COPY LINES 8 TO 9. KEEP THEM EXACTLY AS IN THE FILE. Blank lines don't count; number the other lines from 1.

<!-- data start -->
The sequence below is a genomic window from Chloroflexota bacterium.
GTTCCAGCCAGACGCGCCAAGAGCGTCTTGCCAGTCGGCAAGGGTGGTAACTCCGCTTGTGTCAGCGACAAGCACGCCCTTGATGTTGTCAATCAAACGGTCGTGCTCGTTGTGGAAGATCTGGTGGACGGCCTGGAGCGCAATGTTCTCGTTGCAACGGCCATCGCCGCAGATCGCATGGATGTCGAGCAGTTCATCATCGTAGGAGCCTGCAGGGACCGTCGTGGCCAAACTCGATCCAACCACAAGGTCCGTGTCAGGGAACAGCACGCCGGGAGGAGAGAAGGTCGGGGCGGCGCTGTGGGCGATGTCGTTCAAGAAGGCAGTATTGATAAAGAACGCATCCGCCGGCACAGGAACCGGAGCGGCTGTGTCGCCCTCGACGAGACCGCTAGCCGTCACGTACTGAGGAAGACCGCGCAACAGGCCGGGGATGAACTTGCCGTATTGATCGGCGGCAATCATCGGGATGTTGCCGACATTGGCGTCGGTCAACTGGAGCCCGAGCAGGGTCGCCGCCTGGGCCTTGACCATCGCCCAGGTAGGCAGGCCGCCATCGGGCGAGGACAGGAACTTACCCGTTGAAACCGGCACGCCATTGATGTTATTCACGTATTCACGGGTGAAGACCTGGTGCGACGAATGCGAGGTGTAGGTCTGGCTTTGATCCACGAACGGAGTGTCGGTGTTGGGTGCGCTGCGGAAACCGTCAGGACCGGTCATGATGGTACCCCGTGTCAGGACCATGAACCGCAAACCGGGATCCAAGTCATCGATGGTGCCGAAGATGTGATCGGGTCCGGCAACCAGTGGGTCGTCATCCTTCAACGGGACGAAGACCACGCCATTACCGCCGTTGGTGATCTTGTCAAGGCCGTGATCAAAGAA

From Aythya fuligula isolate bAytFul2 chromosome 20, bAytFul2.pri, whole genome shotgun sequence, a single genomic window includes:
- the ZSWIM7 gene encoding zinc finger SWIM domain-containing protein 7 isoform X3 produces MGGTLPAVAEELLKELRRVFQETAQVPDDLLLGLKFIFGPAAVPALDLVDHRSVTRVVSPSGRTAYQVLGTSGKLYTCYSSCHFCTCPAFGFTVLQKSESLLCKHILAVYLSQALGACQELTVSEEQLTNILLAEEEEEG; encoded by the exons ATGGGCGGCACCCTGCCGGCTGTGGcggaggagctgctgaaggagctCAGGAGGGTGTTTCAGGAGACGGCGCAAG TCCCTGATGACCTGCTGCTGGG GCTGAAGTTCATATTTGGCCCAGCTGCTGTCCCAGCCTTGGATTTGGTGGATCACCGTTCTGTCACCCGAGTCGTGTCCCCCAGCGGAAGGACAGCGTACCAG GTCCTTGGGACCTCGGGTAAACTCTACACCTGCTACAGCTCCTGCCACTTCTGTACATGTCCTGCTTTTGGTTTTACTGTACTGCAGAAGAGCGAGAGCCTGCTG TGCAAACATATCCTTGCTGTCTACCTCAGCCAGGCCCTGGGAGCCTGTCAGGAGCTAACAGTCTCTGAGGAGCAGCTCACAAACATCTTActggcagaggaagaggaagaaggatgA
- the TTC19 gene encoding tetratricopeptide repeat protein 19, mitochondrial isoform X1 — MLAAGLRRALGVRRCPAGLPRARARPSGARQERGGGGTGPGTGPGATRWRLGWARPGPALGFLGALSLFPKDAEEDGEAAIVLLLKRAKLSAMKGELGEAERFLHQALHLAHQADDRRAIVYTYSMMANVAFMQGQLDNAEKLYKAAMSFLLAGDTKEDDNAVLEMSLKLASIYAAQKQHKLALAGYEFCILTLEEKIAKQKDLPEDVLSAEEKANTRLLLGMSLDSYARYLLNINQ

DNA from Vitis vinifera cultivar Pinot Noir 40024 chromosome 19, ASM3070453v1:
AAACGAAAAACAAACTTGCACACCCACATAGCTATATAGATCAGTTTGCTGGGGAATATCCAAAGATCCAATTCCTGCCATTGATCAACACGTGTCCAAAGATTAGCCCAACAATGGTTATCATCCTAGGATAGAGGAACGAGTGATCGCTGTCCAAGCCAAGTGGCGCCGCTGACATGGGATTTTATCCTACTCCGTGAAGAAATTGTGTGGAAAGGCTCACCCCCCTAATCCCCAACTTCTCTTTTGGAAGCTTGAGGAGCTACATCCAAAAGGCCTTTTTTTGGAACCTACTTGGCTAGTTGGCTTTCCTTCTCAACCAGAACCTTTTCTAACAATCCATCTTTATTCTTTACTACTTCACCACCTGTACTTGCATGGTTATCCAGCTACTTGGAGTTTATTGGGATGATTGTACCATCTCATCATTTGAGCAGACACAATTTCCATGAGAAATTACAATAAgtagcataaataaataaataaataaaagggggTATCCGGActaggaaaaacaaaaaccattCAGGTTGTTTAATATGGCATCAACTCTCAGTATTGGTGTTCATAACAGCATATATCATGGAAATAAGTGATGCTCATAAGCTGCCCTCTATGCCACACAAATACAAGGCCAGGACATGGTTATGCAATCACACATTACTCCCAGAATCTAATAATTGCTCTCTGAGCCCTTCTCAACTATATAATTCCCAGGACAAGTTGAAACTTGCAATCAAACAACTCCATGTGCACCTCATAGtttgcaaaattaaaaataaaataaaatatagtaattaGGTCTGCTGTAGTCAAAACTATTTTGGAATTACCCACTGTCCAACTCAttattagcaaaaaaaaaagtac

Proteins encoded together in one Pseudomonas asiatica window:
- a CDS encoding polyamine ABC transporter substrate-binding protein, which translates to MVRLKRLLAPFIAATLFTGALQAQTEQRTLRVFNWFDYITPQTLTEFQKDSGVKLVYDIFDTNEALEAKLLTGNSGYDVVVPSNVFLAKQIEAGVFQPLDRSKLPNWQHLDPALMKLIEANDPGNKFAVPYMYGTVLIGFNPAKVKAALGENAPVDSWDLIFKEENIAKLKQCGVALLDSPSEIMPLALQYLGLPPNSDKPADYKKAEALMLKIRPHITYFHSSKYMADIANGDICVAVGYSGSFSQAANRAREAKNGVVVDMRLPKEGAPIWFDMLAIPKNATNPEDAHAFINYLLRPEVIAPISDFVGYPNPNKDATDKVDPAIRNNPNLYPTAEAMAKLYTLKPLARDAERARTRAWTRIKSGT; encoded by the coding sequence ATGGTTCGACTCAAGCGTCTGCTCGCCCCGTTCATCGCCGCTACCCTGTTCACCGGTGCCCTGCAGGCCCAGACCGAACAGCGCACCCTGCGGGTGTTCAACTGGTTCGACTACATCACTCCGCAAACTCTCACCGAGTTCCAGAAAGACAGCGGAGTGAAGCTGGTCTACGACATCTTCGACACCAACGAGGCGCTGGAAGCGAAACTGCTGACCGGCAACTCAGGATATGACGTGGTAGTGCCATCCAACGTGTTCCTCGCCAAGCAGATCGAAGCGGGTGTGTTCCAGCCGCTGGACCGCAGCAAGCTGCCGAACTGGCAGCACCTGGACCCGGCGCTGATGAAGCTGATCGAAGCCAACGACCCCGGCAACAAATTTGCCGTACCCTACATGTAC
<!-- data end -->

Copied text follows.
Proteins encoded together in one Pseudomonas asiatica window:
- a CDS encoding polyamine ABC transporter substrate-binding protein, which translates to MVRLKRLLAPFIAATLFTGALQAQTEQRTLRVFNWFDYITPQTLTEFQKDSGVKLVYDIFDTNEALEAKLLTGNSGYDVVVPSNVFLAKQIEAGVFQPLDRSKLPNWQHLDPALMKLIEANDPGNKFAVPYMYGTVLIGFNPAKVKAALGENAPVDSWDLIFKEENIAKLKQCGVALLDSPSEIMPLALQYLGLPPNSDKPADYKKAEALMLKIRPHITYFHSSKYMADIANGDICVAVGYSGSFSQAANRAREAKNGVVVDMRLPKEGAPIWFDMLAIPKNATNPEDAHAFINYLLRPEVIAPISDFVGYPNPNKDATDKVDPAIRNNPNLYPTAEAMAKLYTLKPLARDAERARTRAWTRIKSGT; encoded by the coding sequence ATGGTTCGACTCAAGCGTCTGCTCGCCCCGTTCATCGCCGCTACCCTGTTCACCGGTGCCCTGCAGGCCCAGACCGAACAGCGCACCCTGCGGGTGTTCAACTGGTTCGACTACATCACTCCGCAAACTCTCACCGAGTTCCAGAAAGACAGCGGAGTGAAGCTGGTCTACGACATCTTCGACACCAACGAGGCGCTGGAAGCGAAACTGCTGACCGGCAACTCAGGATATGACGTGGTAGTGCCATCCAACGTGTTCCTCGCCAAGCAGATCGAAGCGGGTGTGTTCCAGCCGCTGGACCGCAGCAAGCTGCCGAACTGGCAGCACCTGGACCCGGCGCTGATGAAGCTGATCGAAGCCAACGACCCCGGCAACAAATTTGCCGTACCCTACATGTAC